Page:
James Dean was the first of the stars of “Rebel Without a Cause” to die young and unexpectedly, but he wouldn’t be the last.
The film “Rebel Without a Cause” was a groundbreaking story of teen angst. Its rebellious and troubled suburban teenagers were new to the silver screen, and they served as blueprints for countless movie roles that followed. First released in October 1955, “Rebel Without a Cause” was named to the National Film Registry in 1990 as a culturally significant film, and it appears in various lists of all-time greatest movies.
“Rebel Without a Cause” is memorable for lots of reasons, but at the heart of its legendary status are its stars. James Dean, Natalie Wood, and Sal Mineo, perfectly captured the essence of mid-1950s juvenile delinquency.
And not one of them made it past age 43.
At 24, James Dean was the youngest of the trio to die. A fast car aficionado who loved competing in road races, Dean was driving his Porsche 550 Spyder to Salinas, California, for a race. An oncoming car took a curve badly, drifted into Dean’s lane, and hit the Spyder head on. Dean was dead within minutes. Although he got a speeding ticket earlier in his drive — cited for going 65 mph in a 55 zone — Dean didn’t appear to be at fault, and accident reports indicated he was driving about 55 mph at the time of the crash.
At the time of his death, Dean was known for his recent turn as emotionally-troubled Cal Trask in “East of Eden.” “Rebel Without a Cause” wasn’t even in theaters yet (its release date was a month off) and his final movie, “Giant,” would be released the following year. But even with just one successful movie on his résumé, Dean became the object of fervent grief upon his death. “Rebel” film locations were instant tourist attractions, while fans and imitators around the country looked for copies of Dean’s iconic red jacket from the movie.
Rumors abounded after the accident — Dean was disfigured, but not dead; a hitchhiker had been killed and Dean was in hiding; or Dean was truly dead and the victim of a curse. Indeed, just a month before his death, Dean had filmed a TV spot in which he offered this ad-libbed advice to young drivers: “Take it easy driving — uh, the life you save might be mine.” Spooky, but inconclusive. Not long after that PSA, Dean met Alec Guinness and showed off his new Spyder. Guinness thought the car looked “sinister” and cautioned, “If you get in that car, you will be found dead in it by this time next week.” Dean died seven days later.
Sal Mineo was a virtual unknown when he was cast in “Rebel Without a Cause” as Plato, the troubled and sensitive young man who seemed to pine for Dean’s Jim Stark. Mineo portrayed Plato so well that he quickly became typecast, playing the angsty teen over and over. But eventually he couldn’t pull off teen roles anymore, and the offers of work tapered off.
As film roles dried up, Mineo moved on to directing and took smaller roles for stage and television. Though he had been a popular actor in his day, he never quite achieved James Dean-style leading man status. In the 1970s, when controversial personal revelations would be less likely to damage his career as they would have been 20 years before, Mineo opened up about his bisexuality. Soon after, he seemed poised for a comeback on the strength of his well-received role as a bisexual burglar in the hit play “P.S. Your Cat Is Dead.”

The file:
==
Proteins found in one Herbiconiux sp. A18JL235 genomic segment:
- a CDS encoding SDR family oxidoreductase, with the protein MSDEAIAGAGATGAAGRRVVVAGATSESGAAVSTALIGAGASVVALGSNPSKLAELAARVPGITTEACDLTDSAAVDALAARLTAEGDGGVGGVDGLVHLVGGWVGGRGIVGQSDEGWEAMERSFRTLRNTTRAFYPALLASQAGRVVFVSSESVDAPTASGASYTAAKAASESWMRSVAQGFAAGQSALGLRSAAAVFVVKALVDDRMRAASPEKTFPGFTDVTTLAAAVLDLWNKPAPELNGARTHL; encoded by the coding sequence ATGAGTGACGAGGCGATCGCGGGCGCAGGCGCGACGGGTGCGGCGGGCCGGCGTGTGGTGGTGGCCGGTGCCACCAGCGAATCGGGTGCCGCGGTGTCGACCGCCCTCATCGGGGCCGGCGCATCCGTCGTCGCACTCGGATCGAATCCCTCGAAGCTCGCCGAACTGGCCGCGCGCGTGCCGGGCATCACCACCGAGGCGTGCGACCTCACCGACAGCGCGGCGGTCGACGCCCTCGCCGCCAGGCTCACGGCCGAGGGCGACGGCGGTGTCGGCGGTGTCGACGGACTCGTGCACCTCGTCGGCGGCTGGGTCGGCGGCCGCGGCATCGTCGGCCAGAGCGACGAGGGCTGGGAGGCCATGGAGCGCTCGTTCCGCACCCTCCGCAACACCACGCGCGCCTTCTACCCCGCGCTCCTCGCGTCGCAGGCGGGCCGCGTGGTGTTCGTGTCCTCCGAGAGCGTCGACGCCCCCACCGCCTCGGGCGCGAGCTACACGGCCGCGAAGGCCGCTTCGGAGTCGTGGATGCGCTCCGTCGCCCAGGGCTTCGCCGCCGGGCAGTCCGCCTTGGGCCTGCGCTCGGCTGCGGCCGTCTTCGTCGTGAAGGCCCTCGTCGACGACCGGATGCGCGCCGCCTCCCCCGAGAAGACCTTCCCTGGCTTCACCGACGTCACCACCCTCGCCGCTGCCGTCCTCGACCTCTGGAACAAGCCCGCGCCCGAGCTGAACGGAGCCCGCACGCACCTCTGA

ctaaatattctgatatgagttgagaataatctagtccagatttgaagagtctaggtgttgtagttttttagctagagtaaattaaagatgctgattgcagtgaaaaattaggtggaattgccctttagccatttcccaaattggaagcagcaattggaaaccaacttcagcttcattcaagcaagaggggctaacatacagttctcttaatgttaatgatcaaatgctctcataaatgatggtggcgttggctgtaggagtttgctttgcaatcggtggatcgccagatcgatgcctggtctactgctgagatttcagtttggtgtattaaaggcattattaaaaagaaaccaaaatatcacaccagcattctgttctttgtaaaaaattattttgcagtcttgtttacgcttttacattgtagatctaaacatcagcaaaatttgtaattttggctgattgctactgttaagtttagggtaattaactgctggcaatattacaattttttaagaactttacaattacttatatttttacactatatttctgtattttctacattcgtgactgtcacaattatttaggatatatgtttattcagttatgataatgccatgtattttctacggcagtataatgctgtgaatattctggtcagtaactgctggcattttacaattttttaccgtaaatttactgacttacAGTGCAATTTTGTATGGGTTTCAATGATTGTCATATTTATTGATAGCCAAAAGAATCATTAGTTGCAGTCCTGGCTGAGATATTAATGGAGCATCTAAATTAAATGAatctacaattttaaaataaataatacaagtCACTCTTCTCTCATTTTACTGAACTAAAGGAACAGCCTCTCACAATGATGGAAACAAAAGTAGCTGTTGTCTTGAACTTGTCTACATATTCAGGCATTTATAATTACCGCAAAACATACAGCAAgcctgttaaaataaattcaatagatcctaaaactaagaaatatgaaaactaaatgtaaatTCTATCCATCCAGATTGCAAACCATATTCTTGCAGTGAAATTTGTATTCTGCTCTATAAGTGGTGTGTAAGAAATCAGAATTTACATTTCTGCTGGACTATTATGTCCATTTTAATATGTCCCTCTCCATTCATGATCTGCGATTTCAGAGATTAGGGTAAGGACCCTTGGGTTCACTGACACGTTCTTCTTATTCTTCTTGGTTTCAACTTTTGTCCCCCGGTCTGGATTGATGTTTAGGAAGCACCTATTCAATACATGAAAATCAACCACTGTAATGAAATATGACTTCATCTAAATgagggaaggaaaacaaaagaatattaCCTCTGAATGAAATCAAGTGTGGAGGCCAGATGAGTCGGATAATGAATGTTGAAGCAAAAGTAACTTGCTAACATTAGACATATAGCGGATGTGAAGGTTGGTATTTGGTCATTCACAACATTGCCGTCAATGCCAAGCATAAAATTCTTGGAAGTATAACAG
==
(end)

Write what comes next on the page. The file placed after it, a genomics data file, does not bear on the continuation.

The comeback wasn’t to be. On Feb. 12, 1976, Mineo was stabbed while on his way home from a rehearsal for the play. He was just 37. The killer escaped, and witnesses near the scene gave varied accounts of his physical appearance. Several motives for the murder were floated, including robbery (although Mineo was left with money, jewelry, and car keys on his person), drugs, and sexuality. But his death remains shrouded in mystery. Even the man who eventually confessed to the murder didn’t match any of the witnesses’ descriptions, and claimed he had no idea who Mineo was.
Natalie Wood, Mineo’s “Rebel” co-star, was among the celebrities who attended his funeral. But by then, she didn’t have many years left to live.
Before she was cast in “Rebel Without a Cause,” Wood had been successful child star in such films as “Miracle on 34th Street.” “Rebel” was the movie that catapulted her to fame as an adult, and she followed it with a string of successful movies such as “West Side Story,” “Splendor in the Grass,” and “Bob & Carol & Ted & Alice.” By 1981 she was filming “Brainstorm” opposite Christopher Walken, and she had further work lined up including the play “Anastasia” and the movie “Country of the Heart.”
In November 1981, Wood was in California, shooting interior scenes with Walken. The day after Thanksgiving, the two actors, along with Wood’s husband, actor Robert Wagner, headed to Catalina Island for a weekend getaway. On the night of Nov. 28, the group was on the Wagners’ yacht. At some point during the wee hours, Wood disappeared from her stateroom. She was found down current later that night, drowned.
The official word was that Wood, having had several glasses of wine that night, stumbled while trying to fasten down the ship’s dinghy. But not everybody is sure the death was an accident. Theories abound and murder has been suspected. (In 2011, Woods’ sister reopened the case of her death.)
Although she was only 43 at the time of her death, Wood lived longer than either of her “Rebel” co-stars. We remain fascinated with all three today, thanks to their short lives and tragic deaths… and their memorable work in “Rebel Without a Cause” and other films.